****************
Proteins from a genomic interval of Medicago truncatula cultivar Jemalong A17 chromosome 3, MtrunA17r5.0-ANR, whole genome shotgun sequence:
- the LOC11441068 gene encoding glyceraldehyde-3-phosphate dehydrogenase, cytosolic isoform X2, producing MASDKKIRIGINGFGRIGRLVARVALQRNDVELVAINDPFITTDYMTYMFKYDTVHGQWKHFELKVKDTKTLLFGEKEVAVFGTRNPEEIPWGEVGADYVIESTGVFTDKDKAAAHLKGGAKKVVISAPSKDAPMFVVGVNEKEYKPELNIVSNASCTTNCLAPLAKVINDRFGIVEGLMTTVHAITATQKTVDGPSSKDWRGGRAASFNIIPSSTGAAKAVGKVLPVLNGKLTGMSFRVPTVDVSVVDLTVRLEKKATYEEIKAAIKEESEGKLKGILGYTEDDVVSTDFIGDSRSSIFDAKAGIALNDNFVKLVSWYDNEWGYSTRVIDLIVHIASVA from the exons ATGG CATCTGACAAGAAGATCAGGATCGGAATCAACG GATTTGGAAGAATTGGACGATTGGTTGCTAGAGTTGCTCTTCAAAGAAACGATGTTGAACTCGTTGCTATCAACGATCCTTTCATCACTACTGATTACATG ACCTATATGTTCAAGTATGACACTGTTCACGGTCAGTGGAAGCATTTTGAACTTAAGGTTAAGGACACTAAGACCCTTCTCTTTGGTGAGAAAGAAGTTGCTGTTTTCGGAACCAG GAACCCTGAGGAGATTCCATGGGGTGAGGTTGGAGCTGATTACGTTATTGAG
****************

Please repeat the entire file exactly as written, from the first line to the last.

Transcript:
Proteins from a genomic interval of Medicago truncatula cultivar Jemalong A17 chromosome 3, MtrunA17r5.0-ANR, whole genome shotgun sequence:
- the LOC11441068 gene encoding glyceraldehyde-3-phosphate dehydrogenase, cytosolic isoform X2, producing MASDKKIRIGINGFGRIGRLVARVALQRNDVELVAINDPFITTDYMTYMFKYDTVHGQWKHFELKVKDTKTLLFGEKEVAVFGTRNPEEIPWGEVGADYVIESTGVFTDKDKAAAHLKGGAKKVVISAPSKDAPMFVVGVNEKEYKPELNIVSNASCTTNCLAPLAKVINDRFGIVEGLMTTVHAITATQKTVDGPSSKDWRGGRAASFNIIPSSTGAAKAVGKVLPVLNGKLTGMSFRVPTVDVSVVDLTVRLEKKATYEEIKAAIKEESEGKLKGILGYTEDDVVSTDFIGDSRSSIFDAKAGIALNDNFVKLVSWYDNEWGYSTRVIDLIVHIASVA from the exons ATGG CATCTGACAAGAAGATCAGGATCGGAATCAACG GATTTGGAAGAATTGGACGATTGGTTGCTAGAGTTGCTCTTCAAAGAAACGATGTTGAACTCGTTGCTATCAACGATCCTTTCATCACTACTGATTACATG ACCTATATGTTCAAGTATGACACTGTTCACGGTCAGTGGAAGCATTTTGAACTTAAGGTTAAGGACACTAAGACCCTTCTCTTTGGTGAGAAAGAAGTTGCTGTTTTCGGAACCAG GAACCCTGAGGAGATTCCATGGGGTGAGGTTGGAGCTGATTACGTTATTGAG